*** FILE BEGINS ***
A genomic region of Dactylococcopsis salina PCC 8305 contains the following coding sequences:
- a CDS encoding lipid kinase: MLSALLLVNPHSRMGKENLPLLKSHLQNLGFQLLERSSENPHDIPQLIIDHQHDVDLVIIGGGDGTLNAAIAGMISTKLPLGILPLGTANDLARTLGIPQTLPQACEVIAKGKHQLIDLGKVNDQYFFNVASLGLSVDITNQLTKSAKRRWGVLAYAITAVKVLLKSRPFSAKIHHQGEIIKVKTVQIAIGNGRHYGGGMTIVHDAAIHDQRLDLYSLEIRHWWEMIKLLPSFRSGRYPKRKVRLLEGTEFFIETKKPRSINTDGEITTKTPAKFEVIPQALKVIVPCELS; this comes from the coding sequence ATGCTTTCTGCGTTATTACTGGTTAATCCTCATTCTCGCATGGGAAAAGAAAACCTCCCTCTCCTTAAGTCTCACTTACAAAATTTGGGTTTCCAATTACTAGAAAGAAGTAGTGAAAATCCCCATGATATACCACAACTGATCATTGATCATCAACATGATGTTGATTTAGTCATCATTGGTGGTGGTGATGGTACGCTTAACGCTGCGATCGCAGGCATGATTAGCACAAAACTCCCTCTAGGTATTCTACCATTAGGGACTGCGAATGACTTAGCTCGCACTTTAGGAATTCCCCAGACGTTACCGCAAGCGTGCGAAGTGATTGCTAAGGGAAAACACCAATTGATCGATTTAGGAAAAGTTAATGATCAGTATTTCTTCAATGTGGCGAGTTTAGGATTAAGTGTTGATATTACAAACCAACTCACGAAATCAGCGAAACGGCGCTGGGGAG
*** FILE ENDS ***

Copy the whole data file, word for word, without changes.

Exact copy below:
A genomic region of Dactylococcopsis salina PCC 8305 contains the following coding sequences:
- a CDS encoding lipid kinase: MLSALLLVNPHSRMGKENLPLLKSHLQNLGFQLLERSSENPHDIPQLIIDHQHDVDLVIIGGGDGTLNAAIAGMISTKLPLGILPLGTANDLARTLGIPQTLPQACEVIAKGKHQLIDLGKVNDQYFFNVASLGLSVDITNQLTKSAKRRWGVLAYAITAVKVLLKSRPFSAKIHHQGEIIKVKTVQIAIGNGRHYGGGMTIVHDAAIHDQRLDLYSLEIRHWWEMIKLLPSFRSGRYPKRKVRLLEGTEFFIETKKPRSINTDGEITTKTPAKFEVIPQALKVIVPCELS; this comes from the coding sequence ATGCTTTCTGCGTTATTACTGGTTAATCCTCATTCTCGCATGGGAAAAGAAAACCTCCCTCTCCTTAAGTCTCACTTACAAAATTTGGGTTTCCAATTACTAGAAAGAAGTAGTGAAAATCCCCATGATATACCACAACTGATCATTGATCATCAACATGATGTTGATTTAGTCATCATTGGTGGTGGTGATGGTACGCTTAACGCTGCGATCGCAGGCATGATTAGCACAAAACTCCCTCTAGGTATTCTACCATTAGGGACTGCGAATGACTTAGCTCGCACTTTAGGAATTCCCCAGACGTTACCGCAAGCGTGCGAAGTGATTGCTAAGGGAAAACACCAATTGATCGATTTAGGAAAAGTTAATGATCAGTATTTCTTCAATGTGGCGAGTTTAGGATTAAGTGTTGATATTACAAACCAACTCACGAAATCAGCGAAACGGCGCTGGGGAG